Theoretically, it could cover the most basic cremation with no service, but it's not always easy getting the money.

Then there's insurance, usually marketed with a tug at the heartstrings of how you need to protect your family.

"At the moment there's a huge push by insurance companies for people to take out policies," says McKinnon.

The Insurance and Savings Ombudsman (ISO) scheme is not a big fan of funeral plan cover.

In one of the cases it investigated, a pensioner's premiums were hiked to the point where she could no longer afford to pay them.

She had already paid more than $3000 - which was more than the actual sum she was insured for. 

The ISO calculated that if she made it to the age of 90, she would have ended up forking out a further $10,800.

And yet the brochure the company sent her claimed she could "protect [her] family from less than the cost of a cup of coffee".

"The ISO Scheme is particularly concerned about the emotional nature of the marketing around these policies and whether consumers' attention is drawn to the fact that the premiums paid may exceed the benefit payable," the ISO says.

Consumer New Zealand suggests you check you're not already covered.

Some companies provide up to $15,000 for funerals in standard life insurance products, so you don't need to buy a separate policy.

Another option is the pre-paid funeral, which makes up a small but significant part of the market.

McKinnon couldn't say how much exactly, but says its popularity has been reasonably steady over the last 10 years or so.

Unlike insurance, the money you contribute to a pre-paid plan funeral trust is set aside for your death, regardless of whether you stop contributing.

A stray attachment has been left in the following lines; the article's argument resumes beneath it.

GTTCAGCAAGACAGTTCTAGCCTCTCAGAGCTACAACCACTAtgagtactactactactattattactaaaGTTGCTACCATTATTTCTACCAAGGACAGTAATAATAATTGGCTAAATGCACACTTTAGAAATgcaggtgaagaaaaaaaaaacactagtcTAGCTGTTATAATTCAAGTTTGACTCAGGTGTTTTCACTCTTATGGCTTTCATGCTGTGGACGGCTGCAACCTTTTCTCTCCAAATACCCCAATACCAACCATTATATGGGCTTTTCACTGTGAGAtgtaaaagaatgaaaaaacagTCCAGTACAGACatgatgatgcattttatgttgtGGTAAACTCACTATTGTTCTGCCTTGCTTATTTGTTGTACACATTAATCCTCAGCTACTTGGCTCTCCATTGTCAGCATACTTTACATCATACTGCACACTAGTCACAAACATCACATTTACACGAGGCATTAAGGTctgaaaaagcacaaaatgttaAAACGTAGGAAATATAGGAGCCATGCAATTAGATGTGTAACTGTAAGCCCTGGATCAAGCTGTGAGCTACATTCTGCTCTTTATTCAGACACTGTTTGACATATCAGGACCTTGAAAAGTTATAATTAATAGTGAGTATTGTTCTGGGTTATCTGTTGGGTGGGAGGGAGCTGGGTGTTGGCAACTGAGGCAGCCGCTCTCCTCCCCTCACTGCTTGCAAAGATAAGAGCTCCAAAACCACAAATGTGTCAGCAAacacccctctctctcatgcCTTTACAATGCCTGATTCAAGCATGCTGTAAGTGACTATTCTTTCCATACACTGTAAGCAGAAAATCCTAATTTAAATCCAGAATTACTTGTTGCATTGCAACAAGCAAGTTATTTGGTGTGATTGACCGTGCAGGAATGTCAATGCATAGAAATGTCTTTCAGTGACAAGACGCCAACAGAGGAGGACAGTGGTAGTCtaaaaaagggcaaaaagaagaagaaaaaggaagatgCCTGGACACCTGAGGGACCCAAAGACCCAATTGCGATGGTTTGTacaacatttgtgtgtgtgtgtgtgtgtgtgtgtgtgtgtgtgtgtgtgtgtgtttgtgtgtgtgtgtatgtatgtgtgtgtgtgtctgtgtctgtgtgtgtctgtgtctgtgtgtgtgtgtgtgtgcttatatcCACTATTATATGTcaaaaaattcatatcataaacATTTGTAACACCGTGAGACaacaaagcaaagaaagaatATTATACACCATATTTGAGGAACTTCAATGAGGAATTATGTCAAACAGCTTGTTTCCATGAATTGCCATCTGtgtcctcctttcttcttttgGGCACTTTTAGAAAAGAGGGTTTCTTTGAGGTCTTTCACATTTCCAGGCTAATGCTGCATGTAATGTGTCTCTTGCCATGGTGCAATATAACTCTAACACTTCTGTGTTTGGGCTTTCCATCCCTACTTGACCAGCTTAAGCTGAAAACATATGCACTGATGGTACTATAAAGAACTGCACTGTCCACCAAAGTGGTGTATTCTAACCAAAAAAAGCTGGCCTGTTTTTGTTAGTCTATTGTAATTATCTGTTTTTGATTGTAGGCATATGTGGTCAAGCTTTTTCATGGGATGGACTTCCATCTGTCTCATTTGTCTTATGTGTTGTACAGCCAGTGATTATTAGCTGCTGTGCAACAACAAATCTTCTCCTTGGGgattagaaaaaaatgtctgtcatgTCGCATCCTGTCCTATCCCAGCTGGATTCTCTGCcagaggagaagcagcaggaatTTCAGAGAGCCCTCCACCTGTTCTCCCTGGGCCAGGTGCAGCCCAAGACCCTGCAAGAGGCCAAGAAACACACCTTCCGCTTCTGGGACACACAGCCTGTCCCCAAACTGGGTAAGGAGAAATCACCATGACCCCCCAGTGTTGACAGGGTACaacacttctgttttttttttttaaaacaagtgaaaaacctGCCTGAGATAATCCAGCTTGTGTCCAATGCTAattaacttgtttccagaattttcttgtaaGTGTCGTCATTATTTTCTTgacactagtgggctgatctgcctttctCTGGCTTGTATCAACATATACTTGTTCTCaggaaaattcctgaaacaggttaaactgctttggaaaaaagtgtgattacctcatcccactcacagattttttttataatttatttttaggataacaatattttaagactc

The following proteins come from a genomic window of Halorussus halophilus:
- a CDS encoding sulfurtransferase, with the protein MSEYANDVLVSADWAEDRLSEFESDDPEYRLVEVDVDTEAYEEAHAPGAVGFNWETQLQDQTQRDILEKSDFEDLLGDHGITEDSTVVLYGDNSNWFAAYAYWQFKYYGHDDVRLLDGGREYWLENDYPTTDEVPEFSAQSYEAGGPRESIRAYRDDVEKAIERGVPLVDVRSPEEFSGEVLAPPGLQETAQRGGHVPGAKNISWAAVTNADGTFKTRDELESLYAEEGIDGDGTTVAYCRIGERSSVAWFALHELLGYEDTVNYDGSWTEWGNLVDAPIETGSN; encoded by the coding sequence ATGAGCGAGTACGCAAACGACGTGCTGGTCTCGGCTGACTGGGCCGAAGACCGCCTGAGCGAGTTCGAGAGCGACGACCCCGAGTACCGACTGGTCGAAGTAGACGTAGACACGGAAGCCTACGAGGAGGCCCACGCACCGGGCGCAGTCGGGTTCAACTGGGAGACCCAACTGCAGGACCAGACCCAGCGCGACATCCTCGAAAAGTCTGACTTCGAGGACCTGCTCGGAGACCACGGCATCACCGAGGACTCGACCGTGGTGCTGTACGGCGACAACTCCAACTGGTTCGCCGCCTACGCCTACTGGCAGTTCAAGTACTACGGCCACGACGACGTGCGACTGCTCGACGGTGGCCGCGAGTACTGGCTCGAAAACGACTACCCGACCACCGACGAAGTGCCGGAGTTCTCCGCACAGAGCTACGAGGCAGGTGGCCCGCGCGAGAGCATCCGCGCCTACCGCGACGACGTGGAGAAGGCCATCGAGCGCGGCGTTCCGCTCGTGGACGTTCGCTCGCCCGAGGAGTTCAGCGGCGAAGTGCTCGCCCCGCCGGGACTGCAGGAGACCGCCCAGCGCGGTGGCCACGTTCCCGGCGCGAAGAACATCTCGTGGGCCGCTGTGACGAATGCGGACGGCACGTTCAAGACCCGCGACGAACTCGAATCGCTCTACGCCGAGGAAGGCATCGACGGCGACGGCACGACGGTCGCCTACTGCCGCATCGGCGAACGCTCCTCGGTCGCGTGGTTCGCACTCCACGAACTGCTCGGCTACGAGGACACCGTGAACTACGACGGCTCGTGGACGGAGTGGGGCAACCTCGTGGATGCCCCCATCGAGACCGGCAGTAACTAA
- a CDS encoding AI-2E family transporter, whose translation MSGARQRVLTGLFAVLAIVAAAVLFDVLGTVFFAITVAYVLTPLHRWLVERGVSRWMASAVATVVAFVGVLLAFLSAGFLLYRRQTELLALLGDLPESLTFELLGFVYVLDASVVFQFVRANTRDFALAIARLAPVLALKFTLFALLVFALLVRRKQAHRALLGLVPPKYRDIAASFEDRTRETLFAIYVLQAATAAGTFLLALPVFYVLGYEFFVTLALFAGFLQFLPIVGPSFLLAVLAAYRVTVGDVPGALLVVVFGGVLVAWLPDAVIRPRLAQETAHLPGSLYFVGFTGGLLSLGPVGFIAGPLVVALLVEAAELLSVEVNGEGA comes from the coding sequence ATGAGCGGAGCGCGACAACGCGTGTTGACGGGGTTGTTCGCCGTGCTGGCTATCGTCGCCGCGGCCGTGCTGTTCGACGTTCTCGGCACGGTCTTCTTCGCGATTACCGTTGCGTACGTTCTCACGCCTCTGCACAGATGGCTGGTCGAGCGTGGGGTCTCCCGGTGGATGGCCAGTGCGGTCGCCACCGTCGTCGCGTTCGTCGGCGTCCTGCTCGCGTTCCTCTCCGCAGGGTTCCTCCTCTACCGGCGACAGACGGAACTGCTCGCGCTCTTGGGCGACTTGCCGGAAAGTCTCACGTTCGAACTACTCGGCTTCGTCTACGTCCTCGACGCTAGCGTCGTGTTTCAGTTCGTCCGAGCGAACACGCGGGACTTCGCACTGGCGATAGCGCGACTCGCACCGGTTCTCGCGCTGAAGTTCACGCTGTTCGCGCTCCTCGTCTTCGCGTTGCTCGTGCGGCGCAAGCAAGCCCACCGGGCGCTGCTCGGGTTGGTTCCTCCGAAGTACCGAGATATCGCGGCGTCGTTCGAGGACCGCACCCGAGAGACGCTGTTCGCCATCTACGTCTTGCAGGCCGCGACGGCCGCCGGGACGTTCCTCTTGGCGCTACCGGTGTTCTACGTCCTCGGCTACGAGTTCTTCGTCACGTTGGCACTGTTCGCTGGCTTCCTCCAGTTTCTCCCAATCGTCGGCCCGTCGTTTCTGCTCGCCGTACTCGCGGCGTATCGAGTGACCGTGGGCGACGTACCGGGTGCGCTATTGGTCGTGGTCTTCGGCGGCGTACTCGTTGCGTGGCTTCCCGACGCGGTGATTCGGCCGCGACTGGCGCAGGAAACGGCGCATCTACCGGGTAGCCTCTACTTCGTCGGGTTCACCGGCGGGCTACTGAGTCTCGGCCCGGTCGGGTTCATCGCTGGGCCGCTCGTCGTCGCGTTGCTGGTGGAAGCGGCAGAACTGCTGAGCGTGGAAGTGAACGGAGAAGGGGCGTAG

Funeral-link, a scheme endorsed by McKinnon's organisation, offers two options.

You can take out a fixed plan, which locks in the funeral services you want at today's prices.

That carries a set-up fee of $400 plus GST, and is only available for cremation.

Otherwise you can get a non-fixed plan with a set-up fee of $150, plus GST.

The funds you contribute are drawn down to pay for services in the prices of the day, with any extra costs or surpluses returned to the estate.

With administration fees of $50 plus GST every year or part-year, it's still not necessarily a very cost-effective option.

If you had the prescience to fix a sum of money 15 years before you actually died, you'd be rewarded with fees of something like $1300.

Consumer NZ also warns that if you change your mind about signing up, it's hard to get your money out.

"These plans aren't for everyone and there are simpler ways of funding your final farewell," it says.

One alternative option might be to set up a savings account or pool of money clearly earmarked for funeral costs.

At the very least, you have to give the morbid topic some thought.

Encouragingly, most of us are.

McKinnon has two decades' experience in the industry. "Our contemporary generations are much more open to talking about this," he says.

"They ask questions, they want to know - and we're very willing to provide those answers."

Fairfax Media